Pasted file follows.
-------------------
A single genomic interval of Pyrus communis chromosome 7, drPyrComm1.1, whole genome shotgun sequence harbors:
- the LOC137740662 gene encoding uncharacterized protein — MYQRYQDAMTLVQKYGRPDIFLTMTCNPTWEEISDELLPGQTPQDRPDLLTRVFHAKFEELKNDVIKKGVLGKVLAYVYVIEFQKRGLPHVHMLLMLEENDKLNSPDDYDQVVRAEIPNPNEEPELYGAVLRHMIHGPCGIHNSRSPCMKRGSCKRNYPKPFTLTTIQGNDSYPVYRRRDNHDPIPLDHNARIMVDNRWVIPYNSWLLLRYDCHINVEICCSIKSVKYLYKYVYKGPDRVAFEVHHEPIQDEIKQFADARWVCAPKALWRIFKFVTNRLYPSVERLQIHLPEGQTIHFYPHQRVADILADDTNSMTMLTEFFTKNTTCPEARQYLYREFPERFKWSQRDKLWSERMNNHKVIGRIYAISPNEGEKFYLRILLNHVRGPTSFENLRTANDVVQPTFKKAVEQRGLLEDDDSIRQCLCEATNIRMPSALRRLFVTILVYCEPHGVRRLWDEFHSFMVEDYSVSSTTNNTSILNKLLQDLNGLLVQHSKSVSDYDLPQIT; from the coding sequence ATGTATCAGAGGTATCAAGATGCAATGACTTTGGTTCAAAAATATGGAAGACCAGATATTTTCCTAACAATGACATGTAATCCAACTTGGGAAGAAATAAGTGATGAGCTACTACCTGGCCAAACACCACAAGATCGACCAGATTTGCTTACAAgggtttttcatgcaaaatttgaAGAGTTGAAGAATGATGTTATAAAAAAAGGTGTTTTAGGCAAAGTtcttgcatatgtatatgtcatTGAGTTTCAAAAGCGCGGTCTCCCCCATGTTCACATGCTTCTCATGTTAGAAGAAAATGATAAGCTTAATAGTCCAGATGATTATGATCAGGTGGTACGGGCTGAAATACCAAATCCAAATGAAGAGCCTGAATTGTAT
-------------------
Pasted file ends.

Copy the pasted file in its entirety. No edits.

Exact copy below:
A single genomic interval of Pyrus communis chromosome 7, drPyrComm1.1, whole genome shotgun sequence harbors:
- the LOC137740662 gene encoding uncharacterized protein — MYQRYQDAMTLVQKYGRPDIFLTMTCNPTWEEISDELLPGQTPQDRPDLLTRVFHAKFEELKNDVIKKGVLGKVLAYVYVIEFQKRGLPHVHMLLMLEENDKLNSPDDYDQVVRAEIPNPNEEPELYGAVLRHMIHGPCGIHNSRSPCMKRGSCKRNYPKPFTLTTIQGNDSYPVYRRRDNHDPIPLDHNARIMVDNRWVIPYNSWLLLRYDCHINVEICCSIKSVKYLYKYVYKGPDRVAFEVHHEPIQDEIKQFADARWVCAPKALWRIFKFVTNRLYPSVERLQIHLPEGQTIHFYPHQRVADILADDTNSMTMLTEFFTKNTTCPEARQYLYREFPERFKWSQRDKLWSERMNNHKVIGRIYAISPNEGEKFYLRILLNHVRGPTSFENLRTANDVVQPTFKKAVEQRGLLEDDDSIRQCLCEATNIRMPSALRRLFVTILVYCEPHGVRRLWDEFHSFMVEDYSVSSTTNNTSILNKLLQDLNGLLVQHSKSVSDYDLPQIT; from the coding sequence ATGTATCAGAGGTATCAAGATGCAATGACTTTGGTTCAAAAATATGGAAGACCAGATATTTTCCTAACAATGACATGTAATCCAACTTGGGAAGAAATAAGTGATGAGCTACTACCTGGCCAAACACCACAAGATCGACCAGATTTGCTTACAAgggtttttcatgcaaaatttgaAGAGTTGAAGAATGATGTTATAAAAAAAGGTGTTTTAGGCAAAGTtcttgcatatgtatatgtcatTGAGTTTCAAAAGCGCGGTCTCCCCCATGTTCACATGCTTCTCATGTTAGAAGAAAATGATAAGCTTAATAGTCCAGATGATTATGATCAGGTGGTACGGGCTGAAATACCAAATCCAAATGAAGAGCCTGAATTGTAT